- Pursuing content from high-profile authors or contributors at key institutions/companies in your field. See our section on attracting journal submissions.
- Investing time and thought in the selection of board members. We share some advice in our section on your editorial team.
- Reviewing the various impact metrics available and understanding how your journal is performing in relation to competitors.
- Publishing a special issue. Special and themed issues are an excellent way to focus on an important topic that is emerging in the field and position your journal as a thought leader. Papers in special issues are often widely used, so it’s also a useful way to raise brand awareness. View our advice on publishing special issues.
Monitoring your journal
Traditionally, academia has used metrics to evaluate a journal's success. We recognise that the traditional markers of influence such as citations are not sufficient to tell the full story of impact.
As a signatory of DORA, we’re committed to the responsible use of metrics and advocate using a range of methods when assessing the impact of research and the real change it can bring about.
Over the past few years, the type and breadth of metrics available has expanded, offering a variety of ways to assess a journal's impact. We've provided details on a selection of these methods below, ordered alphabetically.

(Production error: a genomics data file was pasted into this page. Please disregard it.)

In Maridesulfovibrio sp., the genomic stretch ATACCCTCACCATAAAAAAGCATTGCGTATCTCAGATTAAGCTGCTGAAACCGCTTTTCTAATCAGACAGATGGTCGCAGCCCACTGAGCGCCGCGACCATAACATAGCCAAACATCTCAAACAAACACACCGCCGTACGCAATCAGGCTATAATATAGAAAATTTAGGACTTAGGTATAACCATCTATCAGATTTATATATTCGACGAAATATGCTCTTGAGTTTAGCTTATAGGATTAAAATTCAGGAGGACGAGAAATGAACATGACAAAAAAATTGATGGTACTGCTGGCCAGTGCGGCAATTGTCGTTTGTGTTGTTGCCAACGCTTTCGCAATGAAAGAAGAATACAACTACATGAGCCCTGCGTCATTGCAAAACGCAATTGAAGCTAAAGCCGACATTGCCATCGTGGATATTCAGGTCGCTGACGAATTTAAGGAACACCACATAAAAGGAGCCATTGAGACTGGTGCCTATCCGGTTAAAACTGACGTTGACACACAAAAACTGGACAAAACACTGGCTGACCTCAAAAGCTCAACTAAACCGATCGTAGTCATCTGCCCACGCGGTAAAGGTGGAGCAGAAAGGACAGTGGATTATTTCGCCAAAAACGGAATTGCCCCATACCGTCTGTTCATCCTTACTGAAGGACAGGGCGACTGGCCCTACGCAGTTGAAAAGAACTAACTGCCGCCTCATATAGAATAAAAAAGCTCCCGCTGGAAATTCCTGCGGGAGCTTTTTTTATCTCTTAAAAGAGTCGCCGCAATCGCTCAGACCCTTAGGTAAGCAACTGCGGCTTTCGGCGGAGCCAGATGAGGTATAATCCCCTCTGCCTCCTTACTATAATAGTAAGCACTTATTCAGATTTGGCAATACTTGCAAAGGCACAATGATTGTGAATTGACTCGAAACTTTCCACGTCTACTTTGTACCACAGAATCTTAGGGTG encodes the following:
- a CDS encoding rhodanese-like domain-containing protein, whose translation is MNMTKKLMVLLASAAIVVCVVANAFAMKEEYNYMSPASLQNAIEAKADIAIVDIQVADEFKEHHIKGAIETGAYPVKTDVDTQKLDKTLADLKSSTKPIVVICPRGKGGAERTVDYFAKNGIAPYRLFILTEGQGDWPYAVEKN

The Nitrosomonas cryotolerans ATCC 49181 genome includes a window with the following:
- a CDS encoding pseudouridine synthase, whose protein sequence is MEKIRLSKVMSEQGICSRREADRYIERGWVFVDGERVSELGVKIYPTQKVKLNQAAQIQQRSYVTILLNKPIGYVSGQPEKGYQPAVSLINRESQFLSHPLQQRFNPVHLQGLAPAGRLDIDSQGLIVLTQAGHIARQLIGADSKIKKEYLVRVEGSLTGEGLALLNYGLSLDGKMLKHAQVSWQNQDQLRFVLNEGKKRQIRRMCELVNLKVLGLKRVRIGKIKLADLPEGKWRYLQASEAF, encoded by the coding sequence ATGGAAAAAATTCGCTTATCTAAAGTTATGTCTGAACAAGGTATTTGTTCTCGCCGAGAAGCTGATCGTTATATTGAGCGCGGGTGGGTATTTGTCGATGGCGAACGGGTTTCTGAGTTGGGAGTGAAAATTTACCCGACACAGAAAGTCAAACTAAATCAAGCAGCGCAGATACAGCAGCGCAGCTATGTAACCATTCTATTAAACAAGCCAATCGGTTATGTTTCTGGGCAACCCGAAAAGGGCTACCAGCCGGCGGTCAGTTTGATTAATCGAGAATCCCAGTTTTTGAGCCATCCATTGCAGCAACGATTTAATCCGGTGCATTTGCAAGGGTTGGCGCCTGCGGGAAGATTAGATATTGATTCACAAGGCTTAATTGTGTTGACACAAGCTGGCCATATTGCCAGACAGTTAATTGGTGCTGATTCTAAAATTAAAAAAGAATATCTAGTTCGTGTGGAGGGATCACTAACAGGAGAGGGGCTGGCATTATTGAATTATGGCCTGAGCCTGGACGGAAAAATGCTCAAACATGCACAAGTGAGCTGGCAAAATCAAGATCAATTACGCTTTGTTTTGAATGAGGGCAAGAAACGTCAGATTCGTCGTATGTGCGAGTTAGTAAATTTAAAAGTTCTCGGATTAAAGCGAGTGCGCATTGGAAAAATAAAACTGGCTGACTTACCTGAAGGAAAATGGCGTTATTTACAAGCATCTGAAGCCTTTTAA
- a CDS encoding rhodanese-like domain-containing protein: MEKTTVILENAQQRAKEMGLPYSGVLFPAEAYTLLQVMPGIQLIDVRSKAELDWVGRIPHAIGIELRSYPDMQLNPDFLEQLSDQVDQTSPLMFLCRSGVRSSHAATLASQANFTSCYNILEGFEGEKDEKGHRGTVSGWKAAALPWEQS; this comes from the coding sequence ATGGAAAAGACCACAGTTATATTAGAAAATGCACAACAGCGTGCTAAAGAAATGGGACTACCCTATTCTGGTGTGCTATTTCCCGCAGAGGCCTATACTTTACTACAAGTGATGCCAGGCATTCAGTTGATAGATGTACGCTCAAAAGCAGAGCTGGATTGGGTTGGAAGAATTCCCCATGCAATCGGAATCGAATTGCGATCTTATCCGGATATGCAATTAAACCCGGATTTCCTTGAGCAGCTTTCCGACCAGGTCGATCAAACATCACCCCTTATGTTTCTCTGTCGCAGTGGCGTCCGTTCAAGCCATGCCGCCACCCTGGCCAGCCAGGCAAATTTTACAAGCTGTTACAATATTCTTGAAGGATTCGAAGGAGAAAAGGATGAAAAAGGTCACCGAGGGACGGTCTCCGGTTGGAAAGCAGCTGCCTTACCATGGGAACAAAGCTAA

The ABDC list is used not only in Australia and New Zealand (ANZ), but quite widely in Asia and North America too. Based on Scopus data and peer review among ANZ academics in several fields of research, the list covers around 2,700 journals ranking them from C-A* and was first published in 2007. The most recent list was published in December 2019.
This major business school ranking has been available in the UK since the early 2000s. The CABS ranking is based primarily on Clarivate and Scopus data, but also draws on previous rankings and peer review from subject area representative associations. More than 1,500 journals were ranked in the 2018 update with scores from 1-4*. The next iteration will be the 2021 edition.
ESCI is a relatively new addition to the Clarivate Analytics family of indicators. The Emerging Sources Citation Index covers all areas of scholarly literature and to be considered for selection, the journal must be:
- Peer reviewed
- Follow ethical publishing practices
- Meet Clarivate Analytics’ technical requirements
- Have English language bibliographic information
- Recommended or requested by a scholarly audience of Web of Science users
While some journals are immediately eligible for the Web of Science Core Collection and an impact factor, many will be covered in ESCI first. However, acceptance to ESCI doesn’t mean the journal will automatically move to the core collection, and it can’t appear in both indexes at any one time.
* Information taken from the essay Journal Selection Process by James Testa, Clarivate Analytics’ Vice President, Editorial Development & Publisher Relations